In 1126, a diocese was founded at Garðar (now Igaliku). It was subject to the Norwegian archdiocese in Trondheim; at least five churches in Viking Greenland are known from archeological remains. In 1261, the population accepted the overlordship of the Norwegian King as well, although it continued to have its own law. In 1380 this kingdom entered into a personal union with the Kingdom of Denmark.

The Scandinavian colony did not thrive however. The Western Settlement was abandoned around 1350. In 1378, there was no longer a bishop at Garðar. After 1408 when a marriage was recorded, no written records mention the settlers. It is probable that the Eastern Settlement was defunct by the late 15th century although no exact date has been established. The most recent radiocarbon date found in Norse settlements as of 2002 was 1430 ± 15 years.1 Probably a climatic change brought about the disappearance of the settlement; another theory is that the soil became over-exploited until it gave less harvest. Another contributing cause that has been suggested is that the Saharan ivory trade undermined the market for walrus ivory. Lack of adaptability to changing conditions has been partially refuted by new research that showed that the Norse changed from a diet of 80% farm food at settlement to one of 80% marine food before the end.1 Other theories have included population depletion from the Black Death, or with Basque or English pirates.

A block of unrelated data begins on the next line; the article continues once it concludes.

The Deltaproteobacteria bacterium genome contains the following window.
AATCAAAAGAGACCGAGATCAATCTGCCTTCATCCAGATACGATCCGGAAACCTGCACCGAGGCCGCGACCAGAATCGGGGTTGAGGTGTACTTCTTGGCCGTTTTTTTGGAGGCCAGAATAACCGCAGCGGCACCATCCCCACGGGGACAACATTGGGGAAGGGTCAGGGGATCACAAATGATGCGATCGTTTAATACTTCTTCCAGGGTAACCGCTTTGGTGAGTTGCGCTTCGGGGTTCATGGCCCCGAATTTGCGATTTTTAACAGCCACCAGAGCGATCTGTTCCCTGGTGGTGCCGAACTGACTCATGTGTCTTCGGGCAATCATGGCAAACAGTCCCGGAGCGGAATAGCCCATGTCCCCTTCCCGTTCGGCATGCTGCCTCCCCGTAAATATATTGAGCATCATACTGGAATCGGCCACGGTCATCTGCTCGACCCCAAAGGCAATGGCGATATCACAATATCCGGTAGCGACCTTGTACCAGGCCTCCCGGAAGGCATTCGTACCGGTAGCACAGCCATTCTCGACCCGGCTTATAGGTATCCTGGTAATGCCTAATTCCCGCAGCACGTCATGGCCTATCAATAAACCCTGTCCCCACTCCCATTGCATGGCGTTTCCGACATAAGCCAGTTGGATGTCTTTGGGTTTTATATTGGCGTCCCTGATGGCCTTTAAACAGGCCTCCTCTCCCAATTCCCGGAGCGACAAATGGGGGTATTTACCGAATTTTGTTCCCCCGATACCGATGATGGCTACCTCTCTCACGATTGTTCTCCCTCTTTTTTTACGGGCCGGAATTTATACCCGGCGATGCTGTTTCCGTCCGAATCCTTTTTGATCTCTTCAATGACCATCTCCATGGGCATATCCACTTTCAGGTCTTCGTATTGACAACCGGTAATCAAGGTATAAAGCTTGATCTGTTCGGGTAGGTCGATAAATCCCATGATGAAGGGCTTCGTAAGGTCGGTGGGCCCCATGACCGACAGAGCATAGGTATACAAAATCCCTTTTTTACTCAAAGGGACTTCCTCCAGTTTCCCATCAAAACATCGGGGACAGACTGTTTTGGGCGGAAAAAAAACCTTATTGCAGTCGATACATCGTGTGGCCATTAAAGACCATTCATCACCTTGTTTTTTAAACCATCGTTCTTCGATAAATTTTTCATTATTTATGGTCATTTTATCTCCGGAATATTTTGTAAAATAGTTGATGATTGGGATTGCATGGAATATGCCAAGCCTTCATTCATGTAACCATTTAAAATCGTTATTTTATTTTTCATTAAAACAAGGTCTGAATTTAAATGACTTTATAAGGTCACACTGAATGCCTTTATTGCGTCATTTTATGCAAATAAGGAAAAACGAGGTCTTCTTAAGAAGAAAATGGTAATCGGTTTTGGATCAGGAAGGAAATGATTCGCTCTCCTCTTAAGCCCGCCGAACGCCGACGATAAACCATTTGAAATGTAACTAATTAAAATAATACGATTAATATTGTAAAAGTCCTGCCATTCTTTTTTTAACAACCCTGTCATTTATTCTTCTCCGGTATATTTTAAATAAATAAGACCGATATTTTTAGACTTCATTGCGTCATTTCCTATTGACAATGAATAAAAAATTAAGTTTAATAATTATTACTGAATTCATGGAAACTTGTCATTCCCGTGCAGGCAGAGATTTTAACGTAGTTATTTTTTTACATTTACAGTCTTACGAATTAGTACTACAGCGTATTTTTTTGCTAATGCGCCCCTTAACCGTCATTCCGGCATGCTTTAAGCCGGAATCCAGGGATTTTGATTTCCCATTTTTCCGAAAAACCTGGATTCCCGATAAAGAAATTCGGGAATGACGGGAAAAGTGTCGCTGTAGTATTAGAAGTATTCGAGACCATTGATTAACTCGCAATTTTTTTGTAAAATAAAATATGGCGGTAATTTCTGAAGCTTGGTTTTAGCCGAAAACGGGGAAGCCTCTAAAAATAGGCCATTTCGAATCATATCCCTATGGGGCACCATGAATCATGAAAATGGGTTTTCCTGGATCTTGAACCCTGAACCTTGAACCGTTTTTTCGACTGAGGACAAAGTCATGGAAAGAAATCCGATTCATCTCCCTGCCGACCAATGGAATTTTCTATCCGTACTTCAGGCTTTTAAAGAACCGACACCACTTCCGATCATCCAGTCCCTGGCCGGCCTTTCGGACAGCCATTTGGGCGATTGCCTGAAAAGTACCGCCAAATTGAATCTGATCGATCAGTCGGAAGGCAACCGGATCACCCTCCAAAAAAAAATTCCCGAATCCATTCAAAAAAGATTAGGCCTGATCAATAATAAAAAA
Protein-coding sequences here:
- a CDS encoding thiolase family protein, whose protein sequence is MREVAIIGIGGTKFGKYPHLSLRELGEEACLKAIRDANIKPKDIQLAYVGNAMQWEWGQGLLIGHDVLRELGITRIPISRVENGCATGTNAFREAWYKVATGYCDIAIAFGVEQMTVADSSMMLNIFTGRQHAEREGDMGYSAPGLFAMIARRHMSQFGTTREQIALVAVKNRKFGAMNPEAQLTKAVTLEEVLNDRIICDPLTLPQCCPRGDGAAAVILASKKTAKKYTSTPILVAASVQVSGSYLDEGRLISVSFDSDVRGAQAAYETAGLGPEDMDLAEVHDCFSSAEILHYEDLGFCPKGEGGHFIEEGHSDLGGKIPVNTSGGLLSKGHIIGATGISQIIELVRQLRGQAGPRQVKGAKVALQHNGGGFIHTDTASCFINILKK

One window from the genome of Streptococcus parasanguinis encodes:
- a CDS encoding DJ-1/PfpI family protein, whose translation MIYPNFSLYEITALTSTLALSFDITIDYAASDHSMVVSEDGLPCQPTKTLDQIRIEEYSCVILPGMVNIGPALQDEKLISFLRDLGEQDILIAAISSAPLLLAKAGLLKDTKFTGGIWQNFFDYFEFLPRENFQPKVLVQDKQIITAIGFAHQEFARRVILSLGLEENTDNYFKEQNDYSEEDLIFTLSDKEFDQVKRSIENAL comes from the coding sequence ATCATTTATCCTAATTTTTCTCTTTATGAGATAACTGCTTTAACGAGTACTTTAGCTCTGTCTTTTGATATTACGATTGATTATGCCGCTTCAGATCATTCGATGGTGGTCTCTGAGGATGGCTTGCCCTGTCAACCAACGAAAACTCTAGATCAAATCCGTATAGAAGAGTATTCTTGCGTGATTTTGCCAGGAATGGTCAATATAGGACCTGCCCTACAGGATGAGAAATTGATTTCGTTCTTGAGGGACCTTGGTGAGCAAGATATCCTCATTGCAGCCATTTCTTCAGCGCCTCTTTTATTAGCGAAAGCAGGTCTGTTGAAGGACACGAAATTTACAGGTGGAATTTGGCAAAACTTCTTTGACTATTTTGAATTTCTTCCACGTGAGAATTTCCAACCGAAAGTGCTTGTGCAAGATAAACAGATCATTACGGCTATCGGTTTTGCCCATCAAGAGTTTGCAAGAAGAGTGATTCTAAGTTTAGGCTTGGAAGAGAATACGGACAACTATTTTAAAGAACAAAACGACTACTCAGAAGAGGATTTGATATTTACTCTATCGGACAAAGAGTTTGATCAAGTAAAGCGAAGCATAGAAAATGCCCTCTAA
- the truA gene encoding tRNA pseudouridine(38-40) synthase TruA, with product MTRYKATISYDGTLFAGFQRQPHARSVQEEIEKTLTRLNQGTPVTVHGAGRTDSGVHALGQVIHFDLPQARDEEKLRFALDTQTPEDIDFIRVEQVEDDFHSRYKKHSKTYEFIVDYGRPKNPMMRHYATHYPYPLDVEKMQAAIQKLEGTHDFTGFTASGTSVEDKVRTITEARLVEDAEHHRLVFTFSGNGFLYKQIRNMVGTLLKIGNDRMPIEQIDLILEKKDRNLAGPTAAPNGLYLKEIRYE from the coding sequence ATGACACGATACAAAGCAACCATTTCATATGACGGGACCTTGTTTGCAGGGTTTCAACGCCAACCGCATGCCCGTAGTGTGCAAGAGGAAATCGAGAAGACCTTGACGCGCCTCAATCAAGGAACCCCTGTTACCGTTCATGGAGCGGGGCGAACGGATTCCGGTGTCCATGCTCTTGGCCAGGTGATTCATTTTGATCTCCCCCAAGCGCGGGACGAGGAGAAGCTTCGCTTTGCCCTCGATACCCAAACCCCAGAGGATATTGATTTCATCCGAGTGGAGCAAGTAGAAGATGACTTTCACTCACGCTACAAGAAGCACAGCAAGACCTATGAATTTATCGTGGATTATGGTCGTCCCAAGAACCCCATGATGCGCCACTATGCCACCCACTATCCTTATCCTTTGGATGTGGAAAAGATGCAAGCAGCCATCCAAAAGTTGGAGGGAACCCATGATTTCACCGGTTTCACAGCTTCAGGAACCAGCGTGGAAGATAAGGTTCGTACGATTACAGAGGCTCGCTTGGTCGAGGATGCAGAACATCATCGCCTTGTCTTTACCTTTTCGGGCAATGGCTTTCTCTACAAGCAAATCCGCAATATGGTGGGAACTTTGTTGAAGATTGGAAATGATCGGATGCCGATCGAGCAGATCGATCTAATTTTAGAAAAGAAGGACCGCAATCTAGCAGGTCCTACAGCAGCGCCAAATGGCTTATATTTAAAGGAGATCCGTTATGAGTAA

Late Dorset and Thule cultures

The  were skilled , as depicted here by Norwegian missionary  in the .
The Thule were skilled whalers, as depicted here by Norwegian missionary Hans Egede in the 18th century.

The Norse may not have been alone on the island when they arrived; a new influx of Arctic people from the west, the Late Dorset culture, may predate them. However, this culture was limited to the extreme northwest of Greenland, far from the Vikings who lived around the southern coasts. Some archaeological evidence may point to this culture slightly predating the Icelandic settlement. It disappeared around 1300, around the same time as the western of the Norse settlements disappeared. In the region of this culture, there is archaeological evidence of gathering sites for around four to thirty families, living together for a short time during their movement cycle.